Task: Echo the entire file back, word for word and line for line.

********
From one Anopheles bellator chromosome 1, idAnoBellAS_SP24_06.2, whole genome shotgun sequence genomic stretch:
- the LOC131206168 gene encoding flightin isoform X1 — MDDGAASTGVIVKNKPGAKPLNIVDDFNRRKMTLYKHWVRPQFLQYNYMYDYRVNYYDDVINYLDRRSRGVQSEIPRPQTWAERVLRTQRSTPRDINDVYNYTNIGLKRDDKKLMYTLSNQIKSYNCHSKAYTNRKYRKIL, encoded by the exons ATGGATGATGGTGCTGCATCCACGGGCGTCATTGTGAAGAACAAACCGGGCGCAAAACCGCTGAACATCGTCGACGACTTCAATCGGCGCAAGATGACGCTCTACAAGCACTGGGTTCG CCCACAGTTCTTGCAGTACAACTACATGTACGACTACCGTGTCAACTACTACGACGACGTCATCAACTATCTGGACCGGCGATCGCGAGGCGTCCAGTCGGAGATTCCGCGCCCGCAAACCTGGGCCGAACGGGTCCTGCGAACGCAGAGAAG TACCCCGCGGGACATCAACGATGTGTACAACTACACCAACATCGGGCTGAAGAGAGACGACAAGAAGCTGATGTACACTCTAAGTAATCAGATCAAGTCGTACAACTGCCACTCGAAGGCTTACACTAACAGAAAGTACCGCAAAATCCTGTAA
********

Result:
From one Anopheles bellator chromosome 1, idAnoBellAS_SP24_06.2, whole genome shotgun sequence genomic stretch:
- the LOC131206168 gene encoding flightin isoform X1 — MDDGAASTGVIVKNKPGAKPLNIVDDFNRRKMTLYKHWVRPQFLQYNYMYDYRVNYYDDVINYLDRRSRGVQSEIPRPQTWAERVLRTQRSTPRDINDVYNYTNIGLKRDDKKLMYTLSNQIKSYNCHSKAYTNRKYRKIL, encoded by the exons ATGGATGATGGTGCTGCATCCACGGGCGTCATTGTGAAGAACAAACCGGGCGCAAAACCGCTGAACATCGTCGACGACTTCAATCGGCGCAAGATGACGCTCTACAAGCACTGGGTTCG CCCACAGTTCTTGCAGTACAACTACATGTACGACTACCGTGTCAACTACTACGACGACGTCATCAACTATCTGGACCGGCGATCGCGAGGCGTCCAGTCGGAGATTCCGCGCCCGCAAACCTGGGCCGAACGGGTCCTGCGAACGCAGAGAAG TACCCCGCGGGACATCAACGATGTGTACAACTACACCAACATCGGGCTGAAGAGAGACGACAAGAAGCTGATGTACACTCTAAGTAATCAGATCAAGTCGTACAACTGCCACTCGAAGGCTTACACTAACAGAAAGTACCGCAAAATCCTGTAA